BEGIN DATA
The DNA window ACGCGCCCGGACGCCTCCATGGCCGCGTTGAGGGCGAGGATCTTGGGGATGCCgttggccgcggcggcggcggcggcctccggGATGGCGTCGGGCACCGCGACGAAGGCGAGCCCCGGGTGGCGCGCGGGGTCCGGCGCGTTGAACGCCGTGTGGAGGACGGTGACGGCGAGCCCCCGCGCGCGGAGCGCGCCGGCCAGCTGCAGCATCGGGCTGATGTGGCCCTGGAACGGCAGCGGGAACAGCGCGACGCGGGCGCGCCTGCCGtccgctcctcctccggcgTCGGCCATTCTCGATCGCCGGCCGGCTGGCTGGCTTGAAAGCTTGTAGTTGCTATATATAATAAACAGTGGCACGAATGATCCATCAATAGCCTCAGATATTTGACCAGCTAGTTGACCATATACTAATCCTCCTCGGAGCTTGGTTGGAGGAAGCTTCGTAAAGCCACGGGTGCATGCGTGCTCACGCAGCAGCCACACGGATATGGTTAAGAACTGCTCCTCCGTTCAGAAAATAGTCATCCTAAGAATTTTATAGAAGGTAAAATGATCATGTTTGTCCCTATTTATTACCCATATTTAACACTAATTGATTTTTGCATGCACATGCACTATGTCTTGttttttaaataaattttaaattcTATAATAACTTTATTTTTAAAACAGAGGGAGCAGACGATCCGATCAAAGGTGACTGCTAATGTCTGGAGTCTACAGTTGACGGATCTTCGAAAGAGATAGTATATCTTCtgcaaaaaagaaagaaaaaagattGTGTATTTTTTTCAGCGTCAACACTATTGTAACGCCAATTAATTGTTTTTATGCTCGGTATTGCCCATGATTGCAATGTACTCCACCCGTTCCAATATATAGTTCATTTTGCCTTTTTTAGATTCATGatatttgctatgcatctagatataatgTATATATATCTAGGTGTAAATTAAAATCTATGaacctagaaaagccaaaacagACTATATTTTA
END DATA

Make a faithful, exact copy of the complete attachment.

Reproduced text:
The DNA window ACGCGCCCGGACGCCTCCATGGCCGCGTTGAGGGCGAGGATCTTGGGGATGCCgttggccgcggcggcggcggcggcctccggGATGGCGTCGGGCACCGCGACGAAGGCGAGCCCCGGGTGGCGCGCGGGGTCCGGCGCGTTGAACGCCGTGTGGAGGACGGTGACGGCGAGCCCCCGCGCGCGGAGCGCGCCGGCCAGCTGCAGCATCGGGCTGATGTGGCCCTGGAACGGCAGCGGGAACAGCGCGACGCGGGCGCGCCTGCCGtccgctcctcctccggcgTCGGCCATTCTCGATCGCCGGCCGGCTGGCTGGCTTGAAAGCTTGTAGTTGCTATATATAATAAACAGTGGCACGAATGATCCATCAATAGCCTCAGATATTTGACCAGCTAGTTGACCATATACTAATCCTCCTCGGAGCTTGGTTGGAGGAAGCTTCGTAAAGCCACGGGTGCATGCGTGCTCACGCAGCAGCCACACGGATATGGTTAAGAACTGCTCCTCCGTTCAGAAAATAGTCATCCTAAGAATTTTATAGAAGGTAAAATGATCATGTTTGTCCCTATTTATTACCCATATTTAACACTAATTGATTTTTGCATGCACATGCACTATGTCTTGttttttaaataaattttaaattcTATAATAACTTTATTTTTAAAACAGAGGGAGCAGACGATCCGATCAAAGGTGACTGCTAATGTCTGGAGTCTACAGTTGACGGATCTTCGAAAGAGATAGTATATCTTCtgcaaaaaagaaagaaaaaagattGTGTATTTTTTTCAGCGTCAACACTATTGTAACGCCAATTAATTGTTTTTATGCTCGGTATTGCCCATGATTGCAATGTACTCCACCCGTTCCAATATATAGTTCATTTTGCCTTTTTTAGATTCATGatatttgctatgcatctagatataatgTATATATATCTAGGTGTAAATTAAAATCTATGaacctagaaaagccaaaacagACTATATTTTA